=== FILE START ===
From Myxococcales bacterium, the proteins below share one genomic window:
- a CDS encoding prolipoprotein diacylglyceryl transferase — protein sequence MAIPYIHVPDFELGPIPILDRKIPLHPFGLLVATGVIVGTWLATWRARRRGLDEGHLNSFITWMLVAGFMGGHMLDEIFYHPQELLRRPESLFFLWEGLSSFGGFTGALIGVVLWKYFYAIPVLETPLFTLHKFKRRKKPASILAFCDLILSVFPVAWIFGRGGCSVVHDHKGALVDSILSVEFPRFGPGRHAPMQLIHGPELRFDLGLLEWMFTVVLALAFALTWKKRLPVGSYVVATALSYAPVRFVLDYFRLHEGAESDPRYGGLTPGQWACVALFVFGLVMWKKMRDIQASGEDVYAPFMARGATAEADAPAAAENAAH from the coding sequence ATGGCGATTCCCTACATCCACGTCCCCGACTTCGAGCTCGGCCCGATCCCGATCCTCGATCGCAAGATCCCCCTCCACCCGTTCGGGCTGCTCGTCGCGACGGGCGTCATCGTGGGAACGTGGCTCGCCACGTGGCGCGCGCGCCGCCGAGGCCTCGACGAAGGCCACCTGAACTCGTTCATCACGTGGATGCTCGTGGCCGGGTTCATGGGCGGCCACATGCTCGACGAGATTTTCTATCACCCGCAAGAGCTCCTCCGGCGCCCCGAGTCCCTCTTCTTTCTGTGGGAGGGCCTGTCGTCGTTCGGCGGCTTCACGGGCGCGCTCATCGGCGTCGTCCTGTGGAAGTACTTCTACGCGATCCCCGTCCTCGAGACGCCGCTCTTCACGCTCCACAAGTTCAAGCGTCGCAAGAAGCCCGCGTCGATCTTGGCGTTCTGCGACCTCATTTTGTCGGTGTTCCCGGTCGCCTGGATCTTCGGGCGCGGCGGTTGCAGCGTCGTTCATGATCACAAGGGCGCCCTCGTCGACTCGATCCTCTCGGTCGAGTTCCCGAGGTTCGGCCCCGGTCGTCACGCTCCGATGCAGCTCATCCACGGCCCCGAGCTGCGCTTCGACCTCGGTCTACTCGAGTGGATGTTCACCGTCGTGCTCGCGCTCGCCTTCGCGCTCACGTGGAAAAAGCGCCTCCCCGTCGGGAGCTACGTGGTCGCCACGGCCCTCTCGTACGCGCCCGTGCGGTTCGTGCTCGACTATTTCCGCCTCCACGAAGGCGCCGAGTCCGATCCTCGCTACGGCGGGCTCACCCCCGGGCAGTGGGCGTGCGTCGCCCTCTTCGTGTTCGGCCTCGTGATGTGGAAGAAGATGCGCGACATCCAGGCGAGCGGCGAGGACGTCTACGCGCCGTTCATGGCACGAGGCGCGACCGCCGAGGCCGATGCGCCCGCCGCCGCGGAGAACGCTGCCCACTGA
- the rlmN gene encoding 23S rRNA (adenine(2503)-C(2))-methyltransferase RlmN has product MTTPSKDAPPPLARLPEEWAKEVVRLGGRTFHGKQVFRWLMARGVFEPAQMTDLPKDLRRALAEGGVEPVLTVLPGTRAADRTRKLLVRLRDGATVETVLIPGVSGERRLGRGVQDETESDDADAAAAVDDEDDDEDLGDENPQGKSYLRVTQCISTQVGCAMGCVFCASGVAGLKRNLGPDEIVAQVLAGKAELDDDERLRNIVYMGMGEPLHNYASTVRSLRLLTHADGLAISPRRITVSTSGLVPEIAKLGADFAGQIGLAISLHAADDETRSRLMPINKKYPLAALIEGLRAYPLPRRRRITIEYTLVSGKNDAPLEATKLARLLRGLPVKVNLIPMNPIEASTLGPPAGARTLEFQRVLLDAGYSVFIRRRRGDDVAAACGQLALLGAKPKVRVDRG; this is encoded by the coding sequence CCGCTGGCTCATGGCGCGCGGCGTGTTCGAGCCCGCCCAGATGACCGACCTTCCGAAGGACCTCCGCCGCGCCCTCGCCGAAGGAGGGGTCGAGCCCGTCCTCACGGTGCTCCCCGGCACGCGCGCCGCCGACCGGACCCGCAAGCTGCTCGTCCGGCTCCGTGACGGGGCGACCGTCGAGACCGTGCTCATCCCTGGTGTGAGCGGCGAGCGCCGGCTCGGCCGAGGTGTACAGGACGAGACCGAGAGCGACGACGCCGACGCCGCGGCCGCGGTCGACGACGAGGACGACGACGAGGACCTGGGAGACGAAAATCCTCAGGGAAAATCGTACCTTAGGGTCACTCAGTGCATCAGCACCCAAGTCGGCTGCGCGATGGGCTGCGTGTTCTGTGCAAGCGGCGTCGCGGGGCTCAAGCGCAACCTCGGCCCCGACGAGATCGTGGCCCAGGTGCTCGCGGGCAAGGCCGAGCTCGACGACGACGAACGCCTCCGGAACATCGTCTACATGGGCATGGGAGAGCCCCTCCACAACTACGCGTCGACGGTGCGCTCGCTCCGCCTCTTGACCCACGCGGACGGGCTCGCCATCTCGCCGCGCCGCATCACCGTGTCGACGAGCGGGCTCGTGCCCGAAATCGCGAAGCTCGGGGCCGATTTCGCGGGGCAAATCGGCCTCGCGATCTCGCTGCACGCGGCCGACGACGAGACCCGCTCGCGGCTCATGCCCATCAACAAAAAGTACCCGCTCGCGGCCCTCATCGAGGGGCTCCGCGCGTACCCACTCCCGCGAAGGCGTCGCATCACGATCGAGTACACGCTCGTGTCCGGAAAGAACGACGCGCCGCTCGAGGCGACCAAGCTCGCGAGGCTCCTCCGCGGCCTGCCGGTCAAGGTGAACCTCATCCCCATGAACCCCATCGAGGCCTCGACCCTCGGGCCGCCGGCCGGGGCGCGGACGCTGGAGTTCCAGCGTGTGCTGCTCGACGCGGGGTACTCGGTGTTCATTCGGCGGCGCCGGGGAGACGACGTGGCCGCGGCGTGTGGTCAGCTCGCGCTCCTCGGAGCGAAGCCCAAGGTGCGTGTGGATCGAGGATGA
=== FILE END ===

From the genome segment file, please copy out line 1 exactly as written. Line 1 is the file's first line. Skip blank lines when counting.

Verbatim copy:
From Myxococcales bacterium, the proteins below share one genomic window: